Anyway, to make up for the nonexistent stakes, Never Go Back throws in a 15-year-old girl, Samantha (Danika Yarosh), who may or may not be a clone of Anna Paquin and may or may not be the daughter Jack Reacher never knew he had until yet another lazy movie decided that threatening a pretty blond thin young female human person was a good way to motivate a male protagonist to Do the Plot: the bad guys will menace her until Reacher backs down, or gives them information they need (they are not very good at being bad), or whatever is needed to keep the action moving. This is a cinematic cliché that is long past its expiration date, but Jack Reacher 2 will indulge it anyway. Like the previous installment, the movie attempts to have its feminist cake and reduce its female characters to crumbs, too: it will let Turner tell Reacher he’s a “dick” for being such a pig to her — which he is — but her brains and competence will be shown up by Reacher’s every time. (Oh, and this is fun: The story opens with Reacher having just saved some vulnerable women from being sex-trafficked. This is the hot new rescue fantasy. It’s good to know that a terrible thing that happens to real women in the real world is being used not as a vehicle with which to tell important and untold women’s stories but as a way to advance the stories of men’s personal journeys.)
Even the filmmakers don’t seem to know why they were bothering to bring back Jack Reacher. Director Edward Zwick (Pawn Sacrifice, Defiance) — reteaming with Cruise for the first time since 2003’s The Last Samurai which was not a high creative point for either man — has abandoned the one small bit of cleverness of the first movie, which served as a preemptive response to those who questioned Cruise’s fit in the role. Jack Reacher made a virtue and a joke of the idea that a small man — as Cruise’s Reacher is — might use the size of big opponents against them in a hand-to-hand fight. There’s nothing like that here. There’s no shaking up of action-movie tropes at all. A tired plot might be redeemed by riveting action sequences, but it’s all shockingly rote and tired here.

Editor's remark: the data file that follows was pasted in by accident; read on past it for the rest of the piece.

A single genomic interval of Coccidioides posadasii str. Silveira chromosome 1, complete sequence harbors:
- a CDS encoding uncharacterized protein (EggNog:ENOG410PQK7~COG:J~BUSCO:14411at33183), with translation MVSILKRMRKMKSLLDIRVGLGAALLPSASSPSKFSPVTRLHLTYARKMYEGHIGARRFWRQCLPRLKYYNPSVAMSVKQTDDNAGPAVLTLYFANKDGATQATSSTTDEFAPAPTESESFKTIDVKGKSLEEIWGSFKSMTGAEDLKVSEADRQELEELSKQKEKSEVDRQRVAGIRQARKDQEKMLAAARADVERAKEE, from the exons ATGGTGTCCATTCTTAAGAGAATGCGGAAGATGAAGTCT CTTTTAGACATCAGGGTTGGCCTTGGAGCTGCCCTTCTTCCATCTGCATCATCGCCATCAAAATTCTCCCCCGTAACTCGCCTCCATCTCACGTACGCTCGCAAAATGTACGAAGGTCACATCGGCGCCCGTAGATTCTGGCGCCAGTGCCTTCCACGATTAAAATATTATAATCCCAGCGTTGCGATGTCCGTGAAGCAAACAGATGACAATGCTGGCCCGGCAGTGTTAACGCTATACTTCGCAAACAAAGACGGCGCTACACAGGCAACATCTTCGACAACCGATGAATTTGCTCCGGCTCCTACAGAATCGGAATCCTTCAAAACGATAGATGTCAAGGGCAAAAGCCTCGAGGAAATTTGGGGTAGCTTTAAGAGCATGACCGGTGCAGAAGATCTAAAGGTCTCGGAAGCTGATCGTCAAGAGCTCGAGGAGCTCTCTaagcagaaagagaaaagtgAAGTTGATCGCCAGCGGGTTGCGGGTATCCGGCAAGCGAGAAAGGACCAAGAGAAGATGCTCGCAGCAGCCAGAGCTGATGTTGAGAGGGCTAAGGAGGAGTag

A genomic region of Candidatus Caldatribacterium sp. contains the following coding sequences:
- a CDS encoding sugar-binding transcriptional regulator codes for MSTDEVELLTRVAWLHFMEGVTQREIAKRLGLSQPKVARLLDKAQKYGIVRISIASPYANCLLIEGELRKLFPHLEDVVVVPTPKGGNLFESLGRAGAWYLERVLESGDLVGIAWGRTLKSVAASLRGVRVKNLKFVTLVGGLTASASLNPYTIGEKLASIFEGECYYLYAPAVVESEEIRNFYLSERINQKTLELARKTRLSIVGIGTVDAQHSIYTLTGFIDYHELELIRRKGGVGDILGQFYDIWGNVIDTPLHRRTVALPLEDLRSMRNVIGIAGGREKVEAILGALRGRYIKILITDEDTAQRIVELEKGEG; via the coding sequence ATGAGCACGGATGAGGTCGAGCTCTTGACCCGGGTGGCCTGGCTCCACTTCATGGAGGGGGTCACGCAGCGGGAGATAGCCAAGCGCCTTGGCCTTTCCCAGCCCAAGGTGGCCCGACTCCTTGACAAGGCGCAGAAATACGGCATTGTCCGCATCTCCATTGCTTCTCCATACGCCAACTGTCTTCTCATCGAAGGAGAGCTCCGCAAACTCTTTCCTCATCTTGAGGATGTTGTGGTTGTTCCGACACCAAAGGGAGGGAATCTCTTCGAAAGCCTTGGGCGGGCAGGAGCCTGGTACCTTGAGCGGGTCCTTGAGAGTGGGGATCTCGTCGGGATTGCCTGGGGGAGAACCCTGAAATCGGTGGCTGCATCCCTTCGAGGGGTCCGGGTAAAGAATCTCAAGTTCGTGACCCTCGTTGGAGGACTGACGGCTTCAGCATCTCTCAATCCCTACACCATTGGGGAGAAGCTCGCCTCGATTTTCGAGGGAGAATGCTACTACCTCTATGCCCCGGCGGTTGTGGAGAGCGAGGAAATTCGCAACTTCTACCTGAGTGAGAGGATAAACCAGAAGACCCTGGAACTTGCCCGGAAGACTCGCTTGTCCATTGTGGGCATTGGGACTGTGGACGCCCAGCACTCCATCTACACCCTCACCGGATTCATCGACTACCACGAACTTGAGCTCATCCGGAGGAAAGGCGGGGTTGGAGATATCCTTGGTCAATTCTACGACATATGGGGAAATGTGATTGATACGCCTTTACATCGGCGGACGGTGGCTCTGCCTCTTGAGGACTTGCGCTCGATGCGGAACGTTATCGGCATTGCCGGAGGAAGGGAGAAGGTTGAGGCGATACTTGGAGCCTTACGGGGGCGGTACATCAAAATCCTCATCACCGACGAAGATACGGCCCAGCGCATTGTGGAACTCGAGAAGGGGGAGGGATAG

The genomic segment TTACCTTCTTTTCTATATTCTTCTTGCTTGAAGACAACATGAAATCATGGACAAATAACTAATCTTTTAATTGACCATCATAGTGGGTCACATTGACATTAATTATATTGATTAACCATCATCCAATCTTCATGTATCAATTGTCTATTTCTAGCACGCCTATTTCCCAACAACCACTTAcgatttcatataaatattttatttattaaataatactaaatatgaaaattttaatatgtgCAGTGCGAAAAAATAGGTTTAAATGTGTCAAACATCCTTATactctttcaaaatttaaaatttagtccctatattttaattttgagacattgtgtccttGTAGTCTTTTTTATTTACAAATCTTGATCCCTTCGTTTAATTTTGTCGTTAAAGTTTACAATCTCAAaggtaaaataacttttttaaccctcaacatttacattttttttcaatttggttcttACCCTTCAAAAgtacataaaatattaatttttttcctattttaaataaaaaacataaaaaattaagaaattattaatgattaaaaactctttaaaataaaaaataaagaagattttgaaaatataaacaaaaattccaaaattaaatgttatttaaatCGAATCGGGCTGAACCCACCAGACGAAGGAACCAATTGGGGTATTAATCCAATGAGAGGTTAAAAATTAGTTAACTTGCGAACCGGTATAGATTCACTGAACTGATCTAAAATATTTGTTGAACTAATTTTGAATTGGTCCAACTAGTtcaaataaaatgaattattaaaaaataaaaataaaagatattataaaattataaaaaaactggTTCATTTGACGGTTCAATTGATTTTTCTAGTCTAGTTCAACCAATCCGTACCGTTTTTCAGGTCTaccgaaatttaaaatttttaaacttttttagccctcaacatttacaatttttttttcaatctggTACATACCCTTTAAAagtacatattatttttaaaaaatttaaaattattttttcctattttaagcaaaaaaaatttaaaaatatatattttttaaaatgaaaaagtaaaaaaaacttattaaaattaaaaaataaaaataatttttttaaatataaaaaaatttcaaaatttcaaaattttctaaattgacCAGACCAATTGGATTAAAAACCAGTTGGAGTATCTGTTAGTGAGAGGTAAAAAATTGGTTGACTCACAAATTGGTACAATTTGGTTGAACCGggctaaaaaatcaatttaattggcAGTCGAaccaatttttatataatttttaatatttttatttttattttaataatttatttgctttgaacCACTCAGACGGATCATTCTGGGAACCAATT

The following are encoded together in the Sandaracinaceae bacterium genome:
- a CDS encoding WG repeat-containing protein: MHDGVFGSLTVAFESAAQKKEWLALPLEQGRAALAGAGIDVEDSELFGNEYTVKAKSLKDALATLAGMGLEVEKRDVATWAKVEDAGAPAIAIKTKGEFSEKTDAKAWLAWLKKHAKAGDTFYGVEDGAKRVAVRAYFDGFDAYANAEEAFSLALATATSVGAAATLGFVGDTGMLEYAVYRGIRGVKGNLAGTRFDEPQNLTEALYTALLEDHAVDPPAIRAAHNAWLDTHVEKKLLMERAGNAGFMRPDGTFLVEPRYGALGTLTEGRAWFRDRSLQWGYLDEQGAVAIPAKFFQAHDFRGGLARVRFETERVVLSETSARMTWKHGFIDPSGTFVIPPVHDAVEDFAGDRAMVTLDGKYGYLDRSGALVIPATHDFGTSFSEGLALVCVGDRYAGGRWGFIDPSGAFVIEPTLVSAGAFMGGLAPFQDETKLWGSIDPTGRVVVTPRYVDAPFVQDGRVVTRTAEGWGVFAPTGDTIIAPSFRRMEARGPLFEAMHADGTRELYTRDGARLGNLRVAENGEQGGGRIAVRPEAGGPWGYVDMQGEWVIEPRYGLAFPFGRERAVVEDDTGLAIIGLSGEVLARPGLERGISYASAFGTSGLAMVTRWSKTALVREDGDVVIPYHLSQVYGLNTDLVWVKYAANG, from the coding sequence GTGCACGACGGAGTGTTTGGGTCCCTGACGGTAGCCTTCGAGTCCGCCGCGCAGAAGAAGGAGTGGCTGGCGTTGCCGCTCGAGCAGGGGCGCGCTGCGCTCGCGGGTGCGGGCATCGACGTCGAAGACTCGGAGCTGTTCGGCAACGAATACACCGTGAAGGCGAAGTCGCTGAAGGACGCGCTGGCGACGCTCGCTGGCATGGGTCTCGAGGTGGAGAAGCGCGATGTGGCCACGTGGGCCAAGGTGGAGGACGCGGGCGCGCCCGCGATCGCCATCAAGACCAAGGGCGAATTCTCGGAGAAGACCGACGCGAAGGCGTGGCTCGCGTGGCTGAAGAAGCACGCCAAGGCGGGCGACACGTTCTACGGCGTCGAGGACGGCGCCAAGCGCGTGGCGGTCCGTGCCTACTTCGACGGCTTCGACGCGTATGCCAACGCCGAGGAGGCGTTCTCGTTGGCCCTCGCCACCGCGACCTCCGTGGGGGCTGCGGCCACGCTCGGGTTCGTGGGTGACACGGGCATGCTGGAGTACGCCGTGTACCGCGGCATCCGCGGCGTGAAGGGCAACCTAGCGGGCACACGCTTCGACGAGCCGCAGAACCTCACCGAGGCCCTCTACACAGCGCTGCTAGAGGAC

There isn’t anything here that isn’t lazy. Presenting this film in IMAX, as I saw it, is an insult to audiences: there’s nothing visually spectacular here to warrant paying a premium price for a ticket; there isn’t even anything remotely visually interesting. If you stumble across this on Netflix six months from now, it will try your patience even if you’re only half watching it. As something worth your full attention on a big screen that you’ve paid a lot of money for? No way.